Whole Foods Market Inc. lost 23% of its value this month, making it the worst-performing stock in the S&P 500. The stock is near its lowest level in more than two years after the Austin-based company on May 6 reported disappointing fiscal second-quarter profit and sales and cut its full-year outlook for a third straight quarter. Same-store sales rose 4.5%, the smallest increase in at least 13 quarters and missed the consensus estimate of a 5.2% gain.
The stock: Whole Foods shares plunged 19% on May 7, their biggest daily percentage drop since 2006. As of Friday’s close, the stock has lost more than two-fifths of its value since the record close of $65 set in October.
Bull case: Those bullish on the stock liked the company’s plan to up its game after it acknowledged that it was “overly optimistic” in its ability to compete against the record-breaking results of the past few years, especially as competition has intensified.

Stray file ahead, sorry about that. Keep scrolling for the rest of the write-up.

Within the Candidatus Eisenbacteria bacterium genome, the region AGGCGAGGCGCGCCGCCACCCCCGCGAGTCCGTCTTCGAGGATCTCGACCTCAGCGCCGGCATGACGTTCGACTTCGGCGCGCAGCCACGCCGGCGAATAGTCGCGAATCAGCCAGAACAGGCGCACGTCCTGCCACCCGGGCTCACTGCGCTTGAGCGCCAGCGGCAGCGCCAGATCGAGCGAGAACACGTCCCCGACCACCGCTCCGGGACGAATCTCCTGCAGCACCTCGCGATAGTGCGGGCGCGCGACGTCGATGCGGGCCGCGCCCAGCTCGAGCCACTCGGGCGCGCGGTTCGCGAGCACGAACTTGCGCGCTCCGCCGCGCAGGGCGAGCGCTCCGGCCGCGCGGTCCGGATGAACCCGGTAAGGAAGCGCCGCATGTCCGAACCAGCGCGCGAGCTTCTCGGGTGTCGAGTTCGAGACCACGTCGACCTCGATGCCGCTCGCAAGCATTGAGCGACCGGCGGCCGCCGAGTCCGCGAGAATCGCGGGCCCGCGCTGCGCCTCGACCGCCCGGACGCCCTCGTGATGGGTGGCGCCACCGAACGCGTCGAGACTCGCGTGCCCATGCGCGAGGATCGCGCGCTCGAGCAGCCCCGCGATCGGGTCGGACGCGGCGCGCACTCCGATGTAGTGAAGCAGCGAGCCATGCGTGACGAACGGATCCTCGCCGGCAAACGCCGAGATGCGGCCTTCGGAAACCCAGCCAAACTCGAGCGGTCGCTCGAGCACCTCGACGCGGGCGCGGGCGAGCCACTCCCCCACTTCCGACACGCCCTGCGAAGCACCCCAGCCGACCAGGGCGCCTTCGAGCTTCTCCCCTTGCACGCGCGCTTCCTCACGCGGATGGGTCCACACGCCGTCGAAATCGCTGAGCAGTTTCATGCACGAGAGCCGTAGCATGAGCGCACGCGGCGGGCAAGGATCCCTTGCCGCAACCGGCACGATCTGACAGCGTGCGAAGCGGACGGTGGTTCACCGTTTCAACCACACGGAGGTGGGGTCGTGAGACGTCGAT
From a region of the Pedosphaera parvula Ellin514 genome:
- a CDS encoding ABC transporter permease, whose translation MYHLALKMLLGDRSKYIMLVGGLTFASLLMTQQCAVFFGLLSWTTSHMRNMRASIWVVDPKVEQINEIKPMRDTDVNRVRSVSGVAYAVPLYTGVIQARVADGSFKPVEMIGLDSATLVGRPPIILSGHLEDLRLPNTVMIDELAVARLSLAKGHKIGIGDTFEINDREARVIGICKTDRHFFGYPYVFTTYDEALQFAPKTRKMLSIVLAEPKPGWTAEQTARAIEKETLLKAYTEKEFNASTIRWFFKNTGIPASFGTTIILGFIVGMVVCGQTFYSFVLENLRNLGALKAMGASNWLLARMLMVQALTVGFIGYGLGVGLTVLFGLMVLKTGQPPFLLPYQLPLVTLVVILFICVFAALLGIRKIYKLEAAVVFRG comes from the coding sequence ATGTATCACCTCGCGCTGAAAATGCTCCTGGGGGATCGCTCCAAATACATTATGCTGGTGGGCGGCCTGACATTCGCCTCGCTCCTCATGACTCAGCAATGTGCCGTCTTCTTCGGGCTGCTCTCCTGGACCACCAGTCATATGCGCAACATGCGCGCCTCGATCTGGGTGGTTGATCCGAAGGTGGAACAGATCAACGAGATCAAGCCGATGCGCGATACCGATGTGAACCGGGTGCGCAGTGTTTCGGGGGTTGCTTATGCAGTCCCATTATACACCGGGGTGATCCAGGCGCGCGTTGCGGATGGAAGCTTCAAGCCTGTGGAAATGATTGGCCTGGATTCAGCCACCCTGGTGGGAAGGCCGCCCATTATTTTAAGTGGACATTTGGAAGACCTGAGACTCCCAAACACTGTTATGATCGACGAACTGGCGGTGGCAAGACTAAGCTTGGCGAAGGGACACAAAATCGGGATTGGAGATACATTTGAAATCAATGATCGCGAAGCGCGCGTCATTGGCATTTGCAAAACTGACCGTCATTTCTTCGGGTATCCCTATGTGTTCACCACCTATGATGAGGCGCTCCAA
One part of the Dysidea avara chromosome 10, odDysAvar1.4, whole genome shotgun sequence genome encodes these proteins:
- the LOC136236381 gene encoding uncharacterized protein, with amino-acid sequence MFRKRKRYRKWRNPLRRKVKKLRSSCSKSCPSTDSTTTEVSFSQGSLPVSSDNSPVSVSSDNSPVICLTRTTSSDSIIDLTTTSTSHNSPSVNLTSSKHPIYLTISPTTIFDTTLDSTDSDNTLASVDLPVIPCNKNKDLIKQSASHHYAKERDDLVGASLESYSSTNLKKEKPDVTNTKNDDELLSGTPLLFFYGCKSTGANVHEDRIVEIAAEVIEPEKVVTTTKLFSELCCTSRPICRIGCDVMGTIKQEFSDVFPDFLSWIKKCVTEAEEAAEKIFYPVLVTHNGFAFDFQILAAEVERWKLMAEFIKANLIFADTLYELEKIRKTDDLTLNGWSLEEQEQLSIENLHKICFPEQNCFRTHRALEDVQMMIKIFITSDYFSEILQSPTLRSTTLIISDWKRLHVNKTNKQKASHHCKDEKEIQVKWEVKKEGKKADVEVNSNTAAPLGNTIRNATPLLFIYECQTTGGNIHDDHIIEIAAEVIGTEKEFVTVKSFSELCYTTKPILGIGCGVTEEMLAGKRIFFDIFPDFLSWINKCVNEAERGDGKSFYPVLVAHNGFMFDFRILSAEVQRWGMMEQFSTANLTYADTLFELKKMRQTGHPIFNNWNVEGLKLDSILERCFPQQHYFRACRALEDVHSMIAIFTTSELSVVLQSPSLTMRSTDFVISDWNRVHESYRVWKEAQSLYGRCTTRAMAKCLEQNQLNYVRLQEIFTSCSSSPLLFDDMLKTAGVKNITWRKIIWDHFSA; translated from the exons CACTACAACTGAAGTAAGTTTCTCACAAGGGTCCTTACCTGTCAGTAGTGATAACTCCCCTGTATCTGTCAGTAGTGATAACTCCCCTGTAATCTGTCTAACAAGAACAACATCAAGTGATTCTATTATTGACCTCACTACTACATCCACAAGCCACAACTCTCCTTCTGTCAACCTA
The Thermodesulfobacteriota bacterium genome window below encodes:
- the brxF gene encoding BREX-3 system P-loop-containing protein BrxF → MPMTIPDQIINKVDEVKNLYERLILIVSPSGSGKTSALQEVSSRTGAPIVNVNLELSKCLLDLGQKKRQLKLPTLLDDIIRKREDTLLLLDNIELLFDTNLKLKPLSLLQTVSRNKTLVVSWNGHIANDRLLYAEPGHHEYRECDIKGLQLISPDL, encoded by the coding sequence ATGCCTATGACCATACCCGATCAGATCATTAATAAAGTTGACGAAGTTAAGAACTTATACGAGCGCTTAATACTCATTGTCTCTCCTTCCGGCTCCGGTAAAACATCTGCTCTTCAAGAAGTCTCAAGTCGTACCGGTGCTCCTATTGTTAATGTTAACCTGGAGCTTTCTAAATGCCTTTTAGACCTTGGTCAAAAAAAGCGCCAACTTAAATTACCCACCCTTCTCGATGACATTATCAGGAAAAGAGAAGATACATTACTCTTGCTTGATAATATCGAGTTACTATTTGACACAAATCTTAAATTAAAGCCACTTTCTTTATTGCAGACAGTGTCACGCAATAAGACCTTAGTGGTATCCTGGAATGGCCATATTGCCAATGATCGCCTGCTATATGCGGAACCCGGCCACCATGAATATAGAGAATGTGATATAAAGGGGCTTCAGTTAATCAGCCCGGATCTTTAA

BB&T analyst Andrew Wolf, who rates Whole Foods hold, said in a note this week that the company has cut prices on over 500 items at its greater Boston area stores since Wegmans opened a store in Chestnut Hill nearby Boston this year.
Next catalyst: The next big driver for Whole Foods’ stock likely won’t come until after the company reports its fiscal third-quarter results in July. Analysts said the company will have to show that it will be able to deliver on its forecast and at least maintain its full-year outlook. Any additional accelerated share repurchase also may help lift bottom line.
“From a longer-term standpoint, the key questions are whether Whole Foods can continue to differentiate itself as it has in the past, and will consumers respond to sharper pricing?” Miller said.